Prof. Davies has returned from Australia where he delivered a series of workshops and visited forensic mental health units within South Australia and Victoria. Prof. Davies was invited by the Australian Psychological Society to share best practice in practitioner supervision and individual outcome measurement and to develop / strengthen links with researchers and practitioners.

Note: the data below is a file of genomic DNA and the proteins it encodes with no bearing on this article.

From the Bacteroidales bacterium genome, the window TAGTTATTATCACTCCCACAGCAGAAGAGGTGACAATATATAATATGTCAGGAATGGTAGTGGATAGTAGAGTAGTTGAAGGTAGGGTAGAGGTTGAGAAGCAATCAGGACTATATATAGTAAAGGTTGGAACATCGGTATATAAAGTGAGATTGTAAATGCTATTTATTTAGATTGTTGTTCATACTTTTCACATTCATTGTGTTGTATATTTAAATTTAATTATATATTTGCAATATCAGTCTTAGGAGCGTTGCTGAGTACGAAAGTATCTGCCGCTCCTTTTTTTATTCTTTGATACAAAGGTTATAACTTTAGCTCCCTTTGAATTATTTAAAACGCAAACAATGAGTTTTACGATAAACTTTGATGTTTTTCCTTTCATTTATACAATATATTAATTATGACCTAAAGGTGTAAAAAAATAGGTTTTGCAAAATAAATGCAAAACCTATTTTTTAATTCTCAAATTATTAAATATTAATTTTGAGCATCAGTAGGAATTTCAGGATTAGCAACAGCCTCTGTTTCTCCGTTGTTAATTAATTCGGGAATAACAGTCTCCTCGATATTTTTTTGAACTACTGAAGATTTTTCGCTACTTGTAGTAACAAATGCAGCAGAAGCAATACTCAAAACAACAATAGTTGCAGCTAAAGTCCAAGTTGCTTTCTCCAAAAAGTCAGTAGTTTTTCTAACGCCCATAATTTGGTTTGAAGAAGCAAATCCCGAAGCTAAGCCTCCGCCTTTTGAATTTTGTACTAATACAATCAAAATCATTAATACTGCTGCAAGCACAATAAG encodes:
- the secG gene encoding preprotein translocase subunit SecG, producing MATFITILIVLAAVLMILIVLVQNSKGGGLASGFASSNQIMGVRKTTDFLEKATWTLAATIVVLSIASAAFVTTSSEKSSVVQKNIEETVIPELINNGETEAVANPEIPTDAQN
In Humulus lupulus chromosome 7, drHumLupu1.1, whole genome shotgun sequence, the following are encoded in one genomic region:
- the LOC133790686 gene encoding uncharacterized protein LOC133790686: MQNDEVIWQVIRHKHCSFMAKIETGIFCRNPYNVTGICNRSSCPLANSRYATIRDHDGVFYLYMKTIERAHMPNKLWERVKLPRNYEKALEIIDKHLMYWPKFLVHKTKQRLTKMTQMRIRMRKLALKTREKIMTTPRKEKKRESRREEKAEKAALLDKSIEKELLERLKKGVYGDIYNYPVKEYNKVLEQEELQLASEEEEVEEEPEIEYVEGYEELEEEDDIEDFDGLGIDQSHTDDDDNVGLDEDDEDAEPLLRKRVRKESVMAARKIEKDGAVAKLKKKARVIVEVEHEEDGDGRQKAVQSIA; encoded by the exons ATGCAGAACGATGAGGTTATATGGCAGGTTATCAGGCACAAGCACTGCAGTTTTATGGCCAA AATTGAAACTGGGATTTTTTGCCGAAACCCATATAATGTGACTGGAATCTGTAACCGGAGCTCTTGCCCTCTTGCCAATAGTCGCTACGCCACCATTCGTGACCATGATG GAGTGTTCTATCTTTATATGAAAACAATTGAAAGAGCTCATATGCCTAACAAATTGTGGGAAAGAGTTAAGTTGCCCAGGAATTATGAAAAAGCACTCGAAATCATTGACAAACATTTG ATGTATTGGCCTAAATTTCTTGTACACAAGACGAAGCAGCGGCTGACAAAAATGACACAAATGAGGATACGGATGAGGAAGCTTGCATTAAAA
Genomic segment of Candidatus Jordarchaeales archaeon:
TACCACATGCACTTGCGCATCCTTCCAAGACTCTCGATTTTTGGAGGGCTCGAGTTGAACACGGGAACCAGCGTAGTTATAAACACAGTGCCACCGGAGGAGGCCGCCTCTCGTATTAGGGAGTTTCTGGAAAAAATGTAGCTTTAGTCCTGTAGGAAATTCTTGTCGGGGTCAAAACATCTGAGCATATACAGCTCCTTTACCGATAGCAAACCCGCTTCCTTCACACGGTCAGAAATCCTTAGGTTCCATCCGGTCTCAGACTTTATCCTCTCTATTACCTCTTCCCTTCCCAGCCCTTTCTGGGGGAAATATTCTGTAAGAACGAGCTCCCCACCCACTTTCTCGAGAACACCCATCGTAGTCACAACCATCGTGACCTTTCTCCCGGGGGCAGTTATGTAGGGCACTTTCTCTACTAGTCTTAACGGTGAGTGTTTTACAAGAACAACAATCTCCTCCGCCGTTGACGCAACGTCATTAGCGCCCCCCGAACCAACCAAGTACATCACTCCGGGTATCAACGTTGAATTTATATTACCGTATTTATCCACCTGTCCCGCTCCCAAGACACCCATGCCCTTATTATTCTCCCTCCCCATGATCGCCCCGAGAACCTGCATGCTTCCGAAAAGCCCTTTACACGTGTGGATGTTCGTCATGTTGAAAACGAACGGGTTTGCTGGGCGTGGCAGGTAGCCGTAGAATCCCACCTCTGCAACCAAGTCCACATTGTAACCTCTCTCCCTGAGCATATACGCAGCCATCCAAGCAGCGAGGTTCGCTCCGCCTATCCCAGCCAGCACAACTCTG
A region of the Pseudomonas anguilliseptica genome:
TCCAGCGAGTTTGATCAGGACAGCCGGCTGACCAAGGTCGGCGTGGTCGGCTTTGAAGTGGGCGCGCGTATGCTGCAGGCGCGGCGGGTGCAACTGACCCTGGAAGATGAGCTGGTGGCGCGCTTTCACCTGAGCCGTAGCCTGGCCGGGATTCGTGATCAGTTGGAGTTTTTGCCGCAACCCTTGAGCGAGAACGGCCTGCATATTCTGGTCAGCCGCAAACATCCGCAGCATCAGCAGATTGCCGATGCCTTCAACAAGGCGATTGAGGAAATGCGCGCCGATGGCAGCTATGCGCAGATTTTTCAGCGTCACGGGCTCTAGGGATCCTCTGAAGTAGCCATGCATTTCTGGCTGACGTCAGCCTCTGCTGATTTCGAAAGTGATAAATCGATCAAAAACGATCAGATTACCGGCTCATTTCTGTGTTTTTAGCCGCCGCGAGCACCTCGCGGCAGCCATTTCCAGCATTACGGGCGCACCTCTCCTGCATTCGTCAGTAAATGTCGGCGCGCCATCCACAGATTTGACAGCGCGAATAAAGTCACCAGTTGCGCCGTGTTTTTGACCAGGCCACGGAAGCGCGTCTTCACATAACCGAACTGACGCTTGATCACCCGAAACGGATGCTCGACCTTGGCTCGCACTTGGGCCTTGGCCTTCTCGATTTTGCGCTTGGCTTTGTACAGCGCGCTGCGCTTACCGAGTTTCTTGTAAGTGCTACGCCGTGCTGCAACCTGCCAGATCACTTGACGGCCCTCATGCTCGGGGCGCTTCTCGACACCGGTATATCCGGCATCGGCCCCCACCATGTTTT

Prof. Jason Davies recently returned from Australia where he ran workshops in Adelaide and Melbourne for researchers and practitioners working in criminal justice and forensic mental health settings.  The first of the workshops examined ‘Contemporary Issues in Practitioner Supervision’ and was based on Prof. Davies’ book – Supervision for Forensic Practitioners.  This considered how staff can be best supported when working in forensic settings and how safety, positive outcomes, staff resilience and staff development can be fostered through supervision.  The workshop focused on creative approaches to supervision, maintaining boundaries, addressing ethical issues and team supervision. The second workshop considered ‘The Art and Science of Assessing Individual Outcomes’ and was developed from work Professor Davies has been doing in this field over the last 10 years. This includes his recent co-edited book - Individual Psychological Therapies in Forensic Settings.  The workshop highlighted the importance of individual level outcomes and allowed participants to consider a range of methods that can be used to assess these.  The workshop brought together researchers and clinicians to examine the ways in which these groups can work in partnership in this area.  In addition to the workshops, Prof. Davies visited forensic mental health units in South Australia and Victoria to compare practice and to consider how his recently developed routine outcome measurement framework might be applied in these services.  During this trip, Prof. Davies has also been able to initiate new and further develop existing research collaborations and explore a number of potential new research projects.